Save GM from its Defenders: Louis Woodhill’s Forbes piece–General Motors is Headed for Bankruptcy, Again–has drawn several Web responses defending the bailed out automaker from the accusation. The ones I’ve seen are more damning of GM than Woodhill’s original attack. Here’s veteran auto reporter Micheline Maynard (also writing in Forbes):
At the moment, there are none of the classic signs of a bankruptcy filing, such as low cash (GM has plenty), an inability to borrow (GM just announced a 5-year bond issue) and executives who can’t keep a grip on the company. Okay, two out of three.
And which of those three do you think is more important to the firm’s future? … Plus there’s this ringing bit of Obamaesque optimism:
… GM’s U.S. market share is falling. Never mind the fact that it’s selling small cars for more than its bean counters probably ever dreamed they could sell small cars. It is losing share at a time when it by rights ought to be gaining share, if its turnaround was indeed as successful as the company declares it to be.
Well, all right! That’s a “buy” then?
Even more vicious is the defense from one of Truth About Cars’ knowledgeable commenters (Erikstrawn):
… I don’t think GM’s going bankrupt any time soon, but I think they eventually will if they don’t change what they’re doing.
… GM is flush with cash, just issued a 5-year bond, and has made ready lines of credit. While that might make them feel more secure, being able to borrow lots of money and throw it around didn’t save them from bankruptcy the first time around. …
GM’s foundation should be built on a bread-and-butter car. If your best-selling car isn’t what you depend on to pay the bills, you’re in trouble. GM spent a lot of time and money to make the new Cadillac ATS competitive with the BMW 3-series and paid for a lot of press to proclaim it a BMW-beater, but they forgot that it’s a niche car with far fewer sales than their mid-sized family car, the Malibu. They cheaped out on the redesign of the Malibu by using an readily available global platform, which made it more cramped than the rest of the competition … Then they botched the launch by releasing it 6 months early to avoid the launches of the new Accord and Fusion. If it were truly a great redesign, then why were they worried about the competition? They knew they’d cheaped out. To make matter worse, they didn’t have the new powertrain ready yet, so they threw in their old hybrid powertrain that gets worse gas mileage than the competitor’s non-hybrid powertrains. … This is their bread-and-butter car! As an automaker you have to get the bread-and-butter car right. …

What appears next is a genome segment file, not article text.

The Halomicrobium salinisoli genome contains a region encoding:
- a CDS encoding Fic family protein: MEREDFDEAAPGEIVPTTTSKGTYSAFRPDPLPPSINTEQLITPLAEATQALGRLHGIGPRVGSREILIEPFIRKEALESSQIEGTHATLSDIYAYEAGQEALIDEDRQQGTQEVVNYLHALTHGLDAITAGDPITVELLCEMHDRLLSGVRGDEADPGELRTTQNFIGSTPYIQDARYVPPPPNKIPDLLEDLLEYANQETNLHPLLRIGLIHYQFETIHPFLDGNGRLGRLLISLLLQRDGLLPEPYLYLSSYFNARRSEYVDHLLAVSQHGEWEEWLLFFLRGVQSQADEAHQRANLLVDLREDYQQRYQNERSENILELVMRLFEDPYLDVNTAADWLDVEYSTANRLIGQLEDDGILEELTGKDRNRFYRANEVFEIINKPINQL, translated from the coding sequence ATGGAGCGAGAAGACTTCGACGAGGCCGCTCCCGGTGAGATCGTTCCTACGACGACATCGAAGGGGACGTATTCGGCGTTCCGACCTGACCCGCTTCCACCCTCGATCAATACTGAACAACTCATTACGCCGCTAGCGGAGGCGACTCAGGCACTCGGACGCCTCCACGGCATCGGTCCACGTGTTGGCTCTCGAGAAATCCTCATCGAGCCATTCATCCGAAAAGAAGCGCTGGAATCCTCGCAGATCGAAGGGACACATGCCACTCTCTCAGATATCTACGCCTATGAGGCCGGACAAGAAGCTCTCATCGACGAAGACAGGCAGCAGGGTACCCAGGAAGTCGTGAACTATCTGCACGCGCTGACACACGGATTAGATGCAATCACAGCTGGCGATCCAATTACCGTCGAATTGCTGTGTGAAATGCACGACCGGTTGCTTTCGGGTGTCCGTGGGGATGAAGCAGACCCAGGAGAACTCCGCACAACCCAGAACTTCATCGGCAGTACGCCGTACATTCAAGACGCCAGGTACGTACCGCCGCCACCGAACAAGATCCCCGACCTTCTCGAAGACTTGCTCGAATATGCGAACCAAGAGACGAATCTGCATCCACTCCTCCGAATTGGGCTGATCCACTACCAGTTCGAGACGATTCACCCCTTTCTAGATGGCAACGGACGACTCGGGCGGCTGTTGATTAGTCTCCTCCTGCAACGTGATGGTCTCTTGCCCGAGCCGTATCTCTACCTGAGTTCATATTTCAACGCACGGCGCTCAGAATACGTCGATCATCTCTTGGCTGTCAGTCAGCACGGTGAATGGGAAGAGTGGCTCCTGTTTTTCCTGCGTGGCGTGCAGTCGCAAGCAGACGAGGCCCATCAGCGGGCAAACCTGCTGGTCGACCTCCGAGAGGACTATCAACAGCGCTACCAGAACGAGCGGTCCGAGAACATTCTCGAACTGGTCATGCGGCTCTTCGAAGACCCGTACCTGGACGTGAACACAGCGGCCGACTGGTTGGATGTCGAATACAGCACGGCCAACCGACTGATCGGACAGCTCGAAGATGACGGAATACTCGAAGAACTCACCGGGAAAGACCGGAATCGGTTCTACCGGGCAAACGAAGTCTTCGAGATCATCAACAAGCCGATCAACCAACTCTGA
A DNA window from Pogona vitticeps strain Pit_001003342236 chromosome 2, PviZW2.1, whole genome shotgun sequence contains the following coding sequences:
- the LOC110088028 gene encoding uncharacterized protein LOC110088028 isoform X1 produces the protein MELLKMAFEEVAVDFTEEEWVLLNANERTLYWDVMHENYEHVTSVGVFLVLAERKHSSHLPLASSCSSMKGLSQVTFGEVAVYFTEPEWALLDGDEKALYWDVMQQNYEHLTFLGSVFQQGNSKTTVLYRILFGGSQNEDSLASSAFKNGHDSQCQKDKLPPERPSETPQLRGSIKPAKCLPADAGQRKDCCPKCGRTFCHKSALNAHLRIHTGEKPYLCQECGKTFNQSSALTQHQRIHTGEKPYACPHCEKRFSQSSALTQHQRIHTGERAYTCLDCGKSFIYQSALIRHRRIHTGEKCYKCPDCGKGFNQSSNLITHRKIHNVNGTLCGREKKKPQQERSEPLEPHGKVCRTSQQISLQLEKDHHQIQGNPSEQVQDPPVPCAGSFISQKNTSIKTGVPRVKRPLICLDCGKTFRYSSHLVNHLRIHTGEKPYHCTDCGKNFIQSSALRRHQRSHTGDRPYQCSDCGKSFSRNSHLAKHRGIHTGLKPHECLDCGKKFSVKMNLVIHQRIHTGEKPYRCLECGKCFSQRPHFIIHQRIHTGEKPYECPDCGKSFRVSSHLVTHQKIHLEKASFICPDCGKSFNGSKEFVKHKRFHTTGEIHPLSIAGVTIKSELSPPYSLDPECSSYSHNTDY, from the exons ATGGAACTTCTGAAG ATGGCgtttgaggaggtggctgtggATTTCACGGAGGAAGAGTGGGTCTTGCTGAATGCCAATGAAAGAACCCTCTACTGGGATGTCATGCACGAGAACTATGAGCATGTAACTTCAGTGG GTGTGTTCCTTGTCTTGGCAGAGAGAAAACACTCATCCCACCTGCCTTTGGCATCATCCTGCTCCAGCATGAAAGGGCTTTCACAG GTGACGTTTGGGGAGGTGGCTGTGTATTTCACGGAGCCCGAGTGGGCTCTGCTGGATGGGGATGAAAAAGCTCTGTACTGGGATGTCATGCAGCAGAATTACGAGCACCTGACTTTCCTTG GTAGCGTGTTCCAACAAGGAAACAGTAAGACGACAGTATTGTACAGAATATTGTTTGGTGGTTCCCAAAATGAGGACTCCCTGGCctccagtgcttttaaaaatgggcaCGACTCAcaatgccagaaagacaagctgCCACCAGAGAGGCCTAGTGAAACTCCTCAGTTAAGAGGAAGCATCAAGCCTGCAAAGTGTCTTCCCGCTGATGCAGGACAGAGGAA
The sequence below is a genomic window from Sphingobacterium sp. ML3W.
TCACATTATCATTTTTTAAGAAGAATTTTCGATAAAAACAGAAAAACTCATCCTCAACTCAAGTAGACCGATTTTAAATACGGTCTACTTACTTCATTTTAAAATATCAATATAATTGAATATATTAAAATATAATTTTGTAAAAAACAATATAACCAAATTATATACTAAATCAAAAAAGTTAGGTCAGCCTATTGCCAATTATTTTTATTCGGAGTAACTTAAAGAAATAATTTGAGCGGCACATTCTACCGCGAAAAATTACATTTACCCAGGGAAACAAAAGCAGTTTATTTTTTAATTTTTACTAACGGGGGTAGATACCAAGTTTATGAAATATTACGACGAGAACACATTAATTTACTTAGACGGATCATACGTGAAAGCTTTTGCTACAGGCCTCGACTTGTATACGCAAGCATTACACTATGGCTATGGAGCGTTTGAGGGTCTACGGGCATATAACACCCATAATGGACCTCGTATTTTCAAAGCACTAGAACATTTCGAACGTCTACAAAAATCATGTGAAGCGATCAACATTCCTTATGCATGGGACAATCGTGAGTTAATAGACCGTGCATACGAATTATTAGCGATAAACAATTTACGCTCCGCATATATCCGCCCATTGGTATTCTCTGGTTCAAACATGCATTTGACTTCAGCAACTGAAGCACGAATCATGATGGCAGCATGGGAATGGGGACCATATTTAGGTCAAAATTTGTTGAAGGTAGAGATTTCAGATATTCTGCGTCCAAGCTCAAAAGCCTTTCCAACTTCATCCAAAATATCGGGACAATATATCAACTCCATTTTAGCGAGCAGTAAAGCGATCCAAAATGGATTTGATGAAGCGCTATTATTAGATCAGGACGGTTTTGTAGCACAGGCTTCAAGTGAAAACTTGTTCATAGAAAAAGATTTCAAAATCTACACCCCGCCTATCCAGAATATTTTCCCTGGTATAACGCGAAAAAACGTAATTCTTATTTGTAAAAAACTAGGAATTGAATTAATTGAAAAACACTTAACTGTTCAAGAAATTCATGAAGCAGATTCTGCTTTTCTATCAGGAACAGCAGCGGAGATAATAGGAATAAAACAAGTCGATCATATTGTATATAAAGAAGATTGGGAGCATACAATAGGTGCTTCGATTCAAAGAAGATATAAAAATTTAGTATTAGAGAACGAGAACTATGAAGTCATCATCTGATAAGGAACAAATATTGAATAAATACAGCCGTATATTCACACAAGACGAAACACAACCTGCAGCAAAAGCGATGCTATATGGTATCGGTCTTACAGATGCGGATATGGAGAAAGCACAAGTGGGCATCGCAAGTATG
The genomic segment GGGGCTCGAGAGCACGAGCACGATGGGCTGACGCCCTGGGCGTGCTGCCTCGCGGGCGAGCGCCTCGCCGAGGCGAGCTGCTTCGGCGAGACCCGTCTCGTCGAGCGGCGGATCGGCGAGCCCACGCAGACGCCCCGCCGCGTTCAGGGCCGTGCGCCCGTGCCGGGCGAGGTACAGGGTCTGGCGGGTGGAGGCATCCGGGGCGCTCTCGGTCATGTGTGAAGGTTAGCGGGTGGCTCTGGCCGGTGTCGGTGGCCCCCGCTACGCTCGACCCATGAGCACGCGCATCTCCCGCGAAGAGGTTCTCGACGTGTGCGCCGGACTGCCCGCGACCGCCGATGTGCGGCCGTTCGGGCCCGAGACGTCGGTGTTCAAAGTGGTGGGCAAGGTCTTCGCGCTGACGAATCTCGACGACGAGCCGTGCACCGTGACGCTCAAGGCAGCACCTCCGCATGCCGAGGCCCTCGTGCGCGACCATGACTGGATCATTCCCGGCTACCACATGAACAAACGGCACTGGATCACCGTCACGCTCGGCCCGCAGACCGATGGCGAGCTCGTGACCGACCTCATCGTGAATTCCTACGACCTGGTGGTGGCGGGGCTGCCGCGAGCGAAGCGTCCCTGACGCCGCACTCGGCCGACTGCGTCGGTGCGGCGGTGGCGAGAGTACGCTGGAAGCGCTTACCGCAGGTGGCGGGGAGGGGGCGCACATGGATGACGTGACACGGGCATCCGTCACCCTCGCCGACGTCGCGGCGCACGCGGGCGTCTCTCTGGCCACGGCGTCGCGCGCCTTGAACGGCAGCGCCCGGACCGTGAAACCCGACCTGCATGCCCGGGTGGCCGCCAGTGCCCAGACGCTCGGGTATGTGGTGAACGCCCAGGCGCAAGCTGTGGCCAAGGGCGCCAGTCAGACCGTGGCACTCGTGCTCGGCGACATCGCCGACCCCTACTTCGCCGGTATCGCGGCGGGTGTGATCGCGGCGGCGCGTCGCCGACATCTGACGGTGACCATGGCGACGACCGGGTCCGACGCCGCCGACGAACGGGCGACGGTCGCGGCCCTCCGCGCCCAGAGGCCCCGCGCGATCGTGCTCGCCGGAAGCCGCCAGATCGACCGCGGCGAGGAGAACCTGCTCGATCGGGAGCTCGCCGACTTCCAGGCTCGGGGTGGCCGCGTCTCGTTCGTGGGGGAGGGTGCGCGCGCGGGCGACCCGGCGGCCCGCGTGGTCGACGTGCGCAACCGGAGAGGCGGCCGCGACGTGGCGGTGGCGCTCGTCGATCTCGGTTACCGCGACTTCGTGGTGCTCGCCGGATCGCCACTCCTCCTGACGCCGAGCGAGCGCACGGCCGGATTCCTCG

… GM’s pickups are going through a redesign. If they botch the launch like they botched the Malibu it could spell disaster.
Another hearty vote of confidence. … P.S.: There is a reason they went broke. … P.P.S.: If GM “cheaped out” on the new Malibu … well, would GM have to do that if it could pay most of its assembly line workers, say, $20 an hour instead of the full UAW rate of $28 (when Volkswagen is paying $14.50 in Tennessee and getting plenty of applicants)? Just asking. …. Reminder: In a real bankruptcy, the wages of “legacy” UAW members could have been adjusted. In Obama’s bankruptcy, they weren’t. Thanks, Steve! …